SpaceX Wins Contract For International Space Station Disposal

The International Space Station. Image credit: NASA

NASA selects Elon Musk’ SpaceX to build deorbit vehicle for International Space Station at the end of its operational life

Elon Musk’s SpaceX has won a lucrative contract to destroy the International Space Station (ISS) when it reaches the end of its operational life.

US space agency NASA announced that “SpaceX has been selected to develop and deliver the US Deorbit Vehicle that will provide the capability to deorbit the space station and ensure avoidance of risk to populated areas.”

The ISS was constructed by a partnership of five space agencies including European countries (represented by ESA), the United States (NASA), Japan (JAXA), Canada (CSA) and Russia (Roscosmos).

Operational lifespan

It was designed in the 1980s and constructed between 1998 and 2011.

The ISS is the largest space station ever constructed, and is the size of a football pitch.

But as the ISS ages, it is becoming more difficult and costly to maintain, and is difficult or sometimes impossible to upgrade.

The end of the operational lifespan of the ISS has been slated for 2030, but it could last years beyond that.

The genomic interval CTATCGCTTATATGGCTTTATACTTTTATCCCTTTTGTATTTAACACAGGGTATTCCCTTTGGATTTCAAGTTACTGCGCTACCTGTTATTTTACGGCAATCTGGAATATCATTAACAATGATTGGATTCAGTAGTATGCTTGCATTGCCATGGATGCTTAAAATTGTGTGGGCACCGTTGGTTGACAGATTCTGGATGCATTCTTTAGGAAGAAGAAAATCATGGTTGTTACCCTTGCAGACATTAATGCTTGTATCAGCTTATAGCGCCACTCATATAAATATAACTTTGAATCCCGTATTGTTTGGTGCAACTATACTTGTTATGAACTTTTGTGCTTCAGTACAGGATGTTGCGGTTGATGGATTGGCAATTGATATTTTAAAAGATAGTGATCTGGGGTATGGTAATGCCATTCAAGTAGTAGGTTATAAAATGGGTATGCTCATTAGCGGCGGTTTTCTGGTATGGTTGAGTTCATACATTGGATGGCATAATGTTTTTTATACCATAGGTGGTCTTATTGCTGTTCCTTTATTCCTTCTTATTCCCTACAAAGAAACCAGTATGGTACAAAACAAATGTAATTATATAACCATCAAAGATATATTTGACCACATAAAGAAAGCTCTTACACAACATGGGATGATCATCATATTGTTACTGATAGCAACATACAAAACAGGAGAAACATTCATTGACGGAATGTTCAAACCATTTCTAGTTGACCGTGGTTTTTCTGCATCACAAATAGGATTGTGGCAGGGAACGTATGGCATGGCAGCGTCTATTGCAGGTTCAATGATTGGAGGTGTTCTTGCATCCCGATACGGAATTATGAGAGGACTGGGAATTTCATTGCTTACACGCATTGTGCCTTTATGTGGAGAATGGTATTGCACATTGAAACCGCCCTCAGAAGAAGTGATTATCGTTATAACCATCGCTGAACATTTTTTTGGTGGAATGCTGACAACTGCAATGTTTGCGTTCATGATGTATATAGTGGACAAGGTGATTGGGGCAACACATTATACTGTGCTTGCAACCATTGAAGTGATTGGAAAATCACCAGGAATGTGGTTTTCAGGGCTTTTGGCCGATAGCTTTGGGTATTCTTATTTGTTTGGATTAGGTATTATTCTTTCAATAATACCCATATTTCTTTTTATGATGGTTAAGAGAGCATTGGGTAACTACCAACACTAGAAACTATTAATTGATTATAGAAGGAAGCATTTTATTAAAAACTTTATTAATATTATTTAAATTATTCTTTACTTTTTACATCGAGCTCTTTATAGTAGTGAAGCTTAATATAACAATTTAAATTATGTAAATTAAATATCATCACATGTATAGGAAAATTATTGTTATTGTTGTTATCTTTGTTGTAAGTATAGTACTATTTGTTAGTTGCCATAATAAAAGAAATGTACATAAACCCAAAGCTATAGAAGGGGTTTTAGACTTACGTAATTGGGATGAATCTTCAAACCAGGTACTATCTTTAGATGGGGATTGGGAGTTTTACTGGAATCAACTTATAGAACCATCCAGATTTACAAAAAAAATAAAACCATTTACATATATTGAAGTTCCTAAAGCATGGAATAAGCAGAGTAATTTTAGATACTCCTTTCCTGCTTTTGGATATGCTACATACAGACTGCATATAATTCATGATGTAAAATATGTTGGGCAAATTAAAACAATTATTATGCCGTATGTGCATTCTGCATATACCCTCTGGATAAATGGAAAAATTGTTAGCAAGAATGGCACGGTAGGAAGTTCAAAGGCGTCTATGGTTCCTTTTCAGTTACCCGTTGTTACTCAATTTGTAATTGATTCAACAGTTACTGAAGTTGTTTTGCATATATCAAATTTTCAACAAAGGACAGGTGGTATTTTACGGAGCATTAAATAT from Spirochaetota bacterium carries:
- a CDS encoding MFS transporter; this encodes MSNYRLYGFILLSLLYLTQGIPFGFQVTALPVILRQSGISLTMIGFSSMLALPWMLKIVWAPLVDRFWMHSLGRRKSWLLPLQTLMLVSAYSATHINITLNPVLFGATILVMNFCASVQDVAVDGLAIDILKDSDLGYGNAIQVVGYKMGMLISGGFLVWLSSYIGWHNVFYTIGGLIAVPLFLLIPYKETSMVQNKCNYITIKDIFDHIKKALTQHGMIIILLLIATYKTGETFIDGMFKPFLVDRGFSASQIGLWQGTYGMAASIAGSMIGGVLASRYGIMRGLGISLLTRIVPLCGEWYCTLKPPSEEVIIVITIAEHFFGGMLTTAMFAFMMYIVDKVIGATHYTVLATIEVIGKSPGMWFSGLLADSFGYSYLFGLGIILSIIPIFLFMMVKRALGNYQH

The United States, Japan, Canada, and the participating countries of ESA have committed to operating the ISS through 2030. Russia has committed to continued station operations through at least 2028.

The safe deorbit of the International Space Station is the responsibility of all five space agencies.

The harsh reality is that it is more cost effective for NASA to utilise a new facility from a third party, as space stations are currently being developed by a number of commercial entities.

The Jeff Bezos space venture Blue Origin is planning its own station known as Orbital Reef, and is working with Sierra Space, Boeing and Amazon.

Axiom Space meanwhile is said to be developing its Axiom Station, and Voyager Space also has its Starlab complex in development.

Meanwhile Vast Space plans to launch its Haven-1 module to orbit in 2025.

US Deorbit vehicle

So as the ISS nears the end of its operational life, NASA said it is “crucial to prepare for the safe and responsible deorbit of the International Space Station in a controlled manner after the end of its operational life in 2030.”

NASA confirmed that SpaceX has been selected to develop and deliver the US Deorbit Vehicle, in a contract worth up to $843 million (not including launch costs for the US Deorbit Vehicle, which is subject to a future procurement).

“Selecting a US Deorbit Vehicle for the International Space Station will help NASA and its international partners ensure a safe and responsible transition in low Earth orbit at the end of station operations,” said Ken Bowersox, associate administrator for Space Operations Mission Directorate at NASA Headquarters in Washington.

“This decision also supports NASA’s plans for future commercial destinations and allows for the continued use of space near Earth,” said Bowersox. “The orbital laboratory remains a blueprint for science, exploration, and partnerships in space for the benefit of all.”